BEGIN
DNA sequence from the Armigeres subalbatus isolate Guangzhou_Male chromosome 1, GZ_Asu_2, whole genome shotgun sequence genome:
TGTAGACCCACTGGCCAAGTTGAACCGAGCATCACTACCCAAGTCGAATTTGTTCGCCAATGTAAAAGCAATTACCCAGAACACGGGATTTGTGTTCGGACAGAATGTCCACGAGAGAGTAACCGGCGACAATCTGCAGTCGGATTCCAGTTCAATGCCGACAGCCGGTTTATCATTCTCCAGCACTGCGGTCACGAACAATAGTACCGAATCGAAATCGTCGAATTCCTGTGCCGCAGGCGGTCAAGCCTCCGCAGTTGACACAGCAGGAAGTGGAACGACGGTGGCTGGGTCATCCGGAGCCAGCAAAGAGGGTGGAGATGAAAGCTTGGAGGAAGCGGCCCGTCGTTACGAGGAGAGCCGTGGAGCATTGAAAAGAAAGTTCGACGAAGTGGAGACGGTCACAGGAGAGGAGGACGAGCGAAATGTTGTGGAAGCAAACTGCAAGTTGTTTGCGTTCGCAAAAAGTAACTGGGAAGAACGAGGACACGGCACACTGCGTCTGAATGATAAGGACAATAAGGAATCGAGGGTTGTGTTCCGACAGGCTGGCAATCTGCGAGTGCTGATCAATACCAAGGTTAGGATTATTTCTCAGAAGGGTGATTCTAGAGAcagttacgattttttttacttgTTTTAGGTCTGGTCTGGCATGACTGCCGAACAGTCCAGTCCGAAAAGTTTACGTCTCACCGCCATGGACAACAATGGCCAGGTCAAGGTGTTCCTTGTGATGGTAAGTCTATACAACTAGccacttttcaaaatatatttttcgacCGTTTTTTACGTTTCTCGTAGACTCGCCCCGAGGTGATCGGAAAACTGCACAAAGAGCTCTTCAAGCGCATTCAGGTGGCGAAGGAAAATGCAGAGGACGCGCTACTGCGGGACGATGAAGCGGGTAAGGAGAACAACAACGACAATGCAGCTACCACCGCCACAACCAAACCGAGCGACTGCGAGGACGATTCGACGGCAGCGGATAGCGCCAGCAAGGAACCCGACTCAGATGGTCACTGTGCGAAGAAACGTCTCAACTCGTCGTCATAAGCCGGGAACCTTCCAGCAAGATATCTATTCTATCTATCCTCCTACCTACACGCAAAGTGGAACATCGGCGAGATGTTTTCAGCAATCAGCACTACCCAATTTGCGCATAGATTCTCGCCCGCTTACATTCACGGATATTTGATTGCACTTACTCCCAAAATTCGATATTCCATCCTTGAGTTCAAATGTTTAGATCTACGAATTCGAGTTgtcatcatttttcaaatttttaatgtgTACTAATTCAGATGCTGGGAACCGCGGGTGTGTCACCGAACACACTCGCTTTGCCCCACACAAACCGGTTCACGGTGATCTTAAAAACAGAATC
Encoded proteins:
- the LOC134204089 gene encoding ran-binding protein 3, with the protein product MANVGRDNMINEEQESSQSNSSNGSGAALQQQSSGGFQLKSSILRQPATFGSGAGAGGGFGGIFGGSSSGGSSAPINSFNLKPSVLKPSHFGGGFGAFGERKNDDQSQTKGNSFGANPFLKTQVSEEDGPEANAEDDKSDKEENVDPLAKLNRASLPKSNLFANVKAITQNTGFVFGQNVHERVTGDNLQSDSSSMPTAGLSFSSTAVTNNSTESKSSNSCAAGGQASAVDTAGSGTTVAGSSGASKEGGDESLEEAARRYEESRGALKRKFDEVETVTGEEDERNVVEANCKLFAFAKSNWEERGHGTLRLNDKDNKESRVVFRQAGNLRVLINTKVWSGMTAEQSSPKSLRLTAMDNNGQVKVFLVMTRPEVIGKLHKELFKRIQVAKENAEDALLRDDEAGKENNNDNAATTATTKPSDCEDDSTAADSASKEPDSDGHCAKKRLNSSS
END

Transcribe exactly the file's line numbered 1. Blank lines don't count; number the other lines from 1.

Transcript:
DNA sequence from the Armigeres subalbatus isolate Guangzhou_Male chromosome 1, GZ_Asu_2, whole genome shotgun sequence genome: